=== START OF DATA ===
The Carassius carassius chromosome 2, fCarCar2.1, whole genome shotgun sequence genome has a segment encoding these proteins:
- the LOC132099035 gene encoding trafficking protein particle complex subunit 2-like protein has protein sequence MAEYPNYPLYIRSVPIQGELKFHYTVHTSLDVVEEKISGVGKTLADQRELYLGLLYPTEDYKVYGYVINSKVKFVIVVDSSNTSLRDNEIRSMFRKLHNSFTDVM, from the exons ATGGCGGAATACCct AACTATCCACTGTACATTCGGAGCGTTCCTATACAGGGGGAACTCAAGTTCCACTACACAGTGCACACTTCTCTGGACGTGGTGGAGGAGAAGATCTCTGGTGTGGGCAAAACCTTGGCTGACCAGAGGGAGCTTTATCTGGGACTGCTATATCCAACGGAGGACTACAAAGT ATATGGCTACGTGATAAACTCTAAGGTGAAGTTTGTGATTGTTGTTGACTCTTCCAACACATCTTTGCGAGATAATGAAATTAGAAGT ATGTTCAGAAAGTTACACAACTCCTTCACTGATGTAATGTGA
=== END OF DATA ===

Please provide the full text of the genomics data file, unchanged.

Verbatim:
The Carassius carassius chromosome 2, fCarCar2.1, whole genome shotgun sequence genome has a segment encoding these proteins:
- the LOC132099035 gene encoding trafficking protein particle complex subunit 2-like protein has protein sequence MAEYPNYPLYIRSVPIQGELKFHYTVHTSLDVVEEKISGVGKTLADQRELYLGLLYPTEDYKVYGYVINSKVKFVIVVDSSNTSLRDNEIRSMFRKLHNSFTDVM, from the exons ATGGCGGAATACCct AACTATCCACTGTACATTCGGAGCGTTCCTATACAGGGGGAACTCAAGTTCCACTACACAGTGCACACTTCTCTGGACGTGGTGGAGGAGAAGATCTCTGGTGTGGGCAAAACCTTGGCTGACCAGAGGGAGCTTTATCTGGGACTGCTATATCCAACGGAGGACTACAAAGT ATATGGCTACGTGATAAACTCTAAGGTGAAGTTTGTGATTGTTGTTGACTCTTCCAACACATCTTTGCGAGATAATGAAATTAGAAGT ATGTTCAGAAAGTTACACAACTCCTTCACTGATGTAATGTGA